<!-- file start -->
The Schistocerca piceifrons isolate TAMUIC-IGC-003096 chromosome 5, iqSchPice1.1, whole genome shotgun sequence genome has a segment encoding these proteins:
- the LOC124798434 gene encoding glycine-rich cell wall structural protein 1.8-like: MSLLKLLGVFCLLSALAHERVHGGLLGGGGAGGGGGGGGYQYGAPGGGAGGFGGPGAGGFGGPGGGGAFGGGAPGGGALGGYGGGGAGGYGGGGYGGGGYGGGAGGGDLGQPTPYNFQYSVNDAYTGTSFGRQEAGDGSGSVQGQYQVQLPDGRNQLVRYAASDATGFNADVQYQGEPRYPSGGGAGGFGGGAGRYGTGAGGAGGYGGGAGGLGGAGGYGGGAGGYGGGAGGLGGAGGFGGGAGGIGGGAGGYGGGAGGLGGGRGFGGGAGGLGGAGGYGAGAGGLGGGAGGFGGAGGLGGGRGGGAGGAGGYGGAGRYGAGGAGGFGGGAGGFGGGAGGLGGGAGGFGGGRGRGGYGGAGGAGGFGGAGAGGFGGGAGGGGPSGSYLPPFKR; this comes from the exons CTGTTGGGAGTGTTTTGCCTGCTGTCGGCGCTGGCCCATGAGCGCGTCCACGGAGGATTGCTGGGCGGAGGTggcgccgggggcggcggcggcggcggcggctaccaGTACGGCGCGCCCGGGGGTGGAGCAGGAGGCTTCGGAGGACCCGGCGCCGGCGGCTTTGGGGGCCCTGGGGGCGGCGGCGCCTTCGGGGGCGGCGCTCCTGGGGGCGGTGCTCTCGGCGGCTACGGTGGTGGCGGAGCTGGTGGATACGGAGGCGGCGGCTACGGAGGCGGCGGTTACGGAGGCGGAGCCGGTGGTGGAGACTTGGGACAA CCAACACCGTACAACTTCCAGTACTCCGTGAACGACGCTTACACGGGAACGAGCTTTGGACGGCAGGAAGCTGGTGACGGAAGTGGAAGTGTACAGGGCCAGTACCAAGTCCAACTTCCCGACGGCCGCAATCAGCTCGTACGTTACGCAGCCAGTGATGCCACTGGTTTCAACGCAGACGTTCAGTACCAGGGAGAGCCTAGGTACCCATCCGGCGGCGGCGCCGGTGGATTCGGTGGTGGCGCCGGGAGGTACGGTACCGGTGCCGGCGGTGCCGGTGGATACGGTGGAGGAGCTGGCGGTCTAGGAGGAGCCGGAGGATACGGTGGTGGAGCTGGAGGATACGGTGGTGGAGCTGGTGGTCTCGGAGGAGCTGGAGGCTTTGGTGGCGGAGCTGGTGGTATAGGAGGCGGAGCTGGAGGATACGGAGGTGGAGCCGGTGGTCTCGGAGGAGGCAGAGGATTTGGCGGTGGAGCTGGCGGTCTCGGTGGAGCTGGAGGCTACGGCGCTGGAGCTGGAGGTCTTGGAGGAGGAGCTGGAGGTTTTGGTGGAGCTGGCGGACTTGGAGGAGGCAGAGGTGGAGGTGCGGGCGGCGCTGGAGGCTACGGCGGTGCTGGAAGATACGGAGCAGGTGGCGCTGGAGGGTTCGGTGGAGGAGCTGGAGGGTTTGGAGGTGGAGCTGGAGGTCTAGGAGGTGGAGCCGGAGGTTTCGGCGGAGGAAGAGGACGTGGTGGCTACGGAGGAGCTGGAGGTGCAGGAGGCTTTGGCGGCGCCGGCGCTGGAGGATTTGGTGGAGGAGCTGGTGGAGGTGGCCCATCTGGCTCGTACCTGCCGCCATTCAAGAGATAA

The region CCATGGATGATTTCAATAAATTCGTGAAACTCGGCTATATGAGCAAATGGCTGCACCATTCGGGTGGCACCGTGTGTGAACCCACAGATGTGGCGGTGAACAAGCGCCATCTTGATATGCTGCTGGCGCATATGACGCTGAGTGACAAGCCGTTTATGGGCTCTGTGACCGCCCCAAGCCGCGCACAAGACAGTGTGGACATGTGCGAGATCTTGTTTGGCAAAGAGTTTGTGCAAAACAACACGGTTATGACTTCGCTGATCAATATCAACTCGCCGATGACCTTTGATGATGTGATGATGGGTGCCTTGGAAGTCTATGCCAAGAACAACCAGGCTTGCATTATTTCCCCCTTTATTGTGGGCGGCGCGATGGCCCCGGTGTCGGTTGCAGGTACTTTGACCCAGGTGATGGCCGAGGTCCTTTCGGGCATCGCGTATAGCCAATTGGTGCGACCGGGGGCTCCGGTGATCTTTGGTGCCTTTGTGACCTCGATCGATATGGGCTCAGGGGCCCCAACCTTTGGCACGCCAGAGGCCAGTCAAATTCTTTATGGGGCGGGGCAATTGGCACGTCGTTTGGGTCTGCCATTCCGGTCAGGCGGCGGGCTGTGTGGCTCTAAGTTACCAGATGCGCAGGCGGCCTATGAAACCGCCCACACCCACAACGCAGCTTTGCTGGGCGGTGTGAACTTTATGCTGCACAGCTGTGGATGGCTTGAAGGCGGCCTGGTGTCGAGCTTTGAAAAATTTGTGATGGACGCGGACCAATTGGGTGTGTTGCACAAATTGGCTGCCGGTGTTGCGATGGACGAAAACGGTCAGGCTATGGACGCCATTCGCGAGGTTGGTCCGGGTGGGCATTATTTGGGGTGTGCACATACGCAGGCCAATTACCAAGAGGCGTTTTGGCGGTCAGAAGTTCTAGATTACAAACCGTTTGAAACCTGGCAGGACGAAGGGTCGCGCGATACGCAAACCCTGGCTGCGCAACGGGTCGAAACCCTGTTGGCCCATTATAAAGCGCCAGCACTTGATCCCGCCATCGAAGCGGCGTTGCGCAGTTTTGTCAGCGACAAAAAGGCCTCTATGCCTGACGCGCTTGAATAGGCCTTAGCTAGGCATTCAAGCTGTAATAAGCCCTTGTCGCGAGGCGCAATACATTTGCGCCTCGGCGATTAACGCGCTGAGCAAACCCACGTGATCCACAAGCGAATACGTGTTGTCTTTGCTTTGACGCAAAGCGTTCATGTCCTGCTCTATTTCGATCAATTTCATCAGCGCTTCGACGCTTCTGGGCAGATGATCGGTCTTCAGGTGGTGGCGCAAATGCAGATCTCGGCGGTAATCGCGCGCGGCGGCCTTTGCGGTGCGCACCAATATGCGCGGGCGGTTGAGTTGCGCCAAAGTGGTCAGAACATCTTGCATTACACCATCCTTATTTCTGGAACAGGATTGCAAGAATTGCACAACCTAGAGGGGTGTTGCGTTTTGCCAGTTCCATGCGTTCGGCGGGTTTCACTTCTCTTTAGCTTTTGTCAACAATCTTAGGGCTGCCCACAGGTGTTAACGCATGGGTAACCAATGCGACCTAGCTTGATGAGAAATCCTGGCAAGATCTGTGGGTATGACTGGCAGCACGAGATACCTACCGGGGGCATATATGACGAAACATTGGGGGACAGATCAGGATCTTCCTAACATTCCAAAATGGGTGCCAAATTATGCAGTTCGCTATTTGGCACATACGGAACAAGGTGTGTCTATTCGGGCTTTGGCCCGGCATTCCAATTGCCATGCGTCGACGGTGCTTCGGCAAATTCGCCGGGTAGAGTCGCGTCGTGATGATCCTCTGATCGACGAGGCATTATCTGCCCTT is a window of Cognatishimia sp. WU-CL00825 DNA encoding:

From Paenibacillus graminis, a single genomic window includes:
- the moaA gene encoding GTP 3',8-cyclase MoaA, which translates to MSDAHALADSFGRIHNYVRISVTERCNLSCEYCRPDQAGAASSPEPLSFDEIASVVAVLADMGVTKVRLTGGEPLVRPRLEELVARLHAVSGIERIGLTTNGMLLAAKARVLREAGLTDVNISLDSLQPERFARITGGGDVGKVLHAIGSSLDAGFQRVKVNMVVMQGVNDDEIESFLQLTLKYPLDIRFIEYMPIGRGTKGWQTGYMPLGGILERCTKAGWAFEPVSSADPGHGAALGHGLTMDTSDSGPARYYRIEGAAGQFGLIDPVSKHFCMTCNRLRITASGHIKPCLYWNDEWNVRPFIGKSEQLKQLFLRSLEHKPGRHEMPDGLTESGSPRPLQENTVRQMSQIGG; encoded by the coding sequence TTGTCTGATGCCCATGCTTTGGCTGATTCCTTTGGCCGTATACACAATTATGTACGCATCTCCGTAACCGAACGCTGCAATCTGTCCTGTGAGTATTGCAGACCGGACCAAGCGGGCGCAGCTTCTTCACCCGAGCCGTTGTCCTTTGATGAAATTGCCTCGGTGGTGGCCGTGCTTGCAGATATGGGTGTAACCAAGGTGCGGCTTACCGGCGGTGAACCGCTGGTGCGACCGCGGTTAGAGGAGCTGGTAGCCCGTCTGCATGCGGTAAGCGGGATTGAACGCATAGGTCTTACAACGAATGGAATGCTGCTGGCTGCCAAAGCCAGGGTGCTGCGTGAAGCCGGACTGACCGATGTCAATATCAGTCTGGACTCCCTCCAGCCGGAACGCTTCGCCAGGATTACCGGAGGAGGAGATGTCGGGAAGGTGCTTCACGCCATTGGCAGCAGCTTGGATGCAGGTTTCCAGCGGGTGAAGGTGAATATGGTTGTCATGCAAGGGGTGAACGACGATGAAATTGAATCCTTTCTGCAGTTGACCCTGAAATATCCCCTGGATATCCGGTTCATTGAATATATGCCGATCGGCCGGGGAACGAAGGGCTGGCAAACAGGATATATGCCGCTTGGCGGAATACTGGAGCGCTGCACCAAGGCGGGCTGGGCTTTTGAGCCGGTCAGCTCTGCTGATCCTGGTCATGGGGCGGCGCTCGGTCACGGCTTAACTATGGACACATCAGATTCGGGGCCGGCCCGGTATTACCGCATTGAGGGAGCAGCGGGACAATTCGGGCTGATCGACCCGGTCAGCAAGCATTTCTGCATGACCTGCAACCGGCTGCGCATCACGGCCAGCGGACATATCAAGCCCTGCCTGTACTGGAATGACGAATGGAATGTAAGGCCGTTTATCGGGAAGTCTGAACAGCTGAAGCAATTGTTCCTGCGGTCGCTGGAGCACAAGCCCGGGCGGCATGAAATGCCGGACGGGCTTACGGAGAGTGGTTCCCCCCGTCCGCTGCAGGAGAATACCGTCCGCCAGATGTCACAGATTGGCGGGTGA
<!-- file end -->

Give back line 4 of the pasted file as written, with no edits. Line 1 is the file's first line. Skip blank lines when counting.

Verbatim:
From Paenibacillus graminis, a single genomic window includes: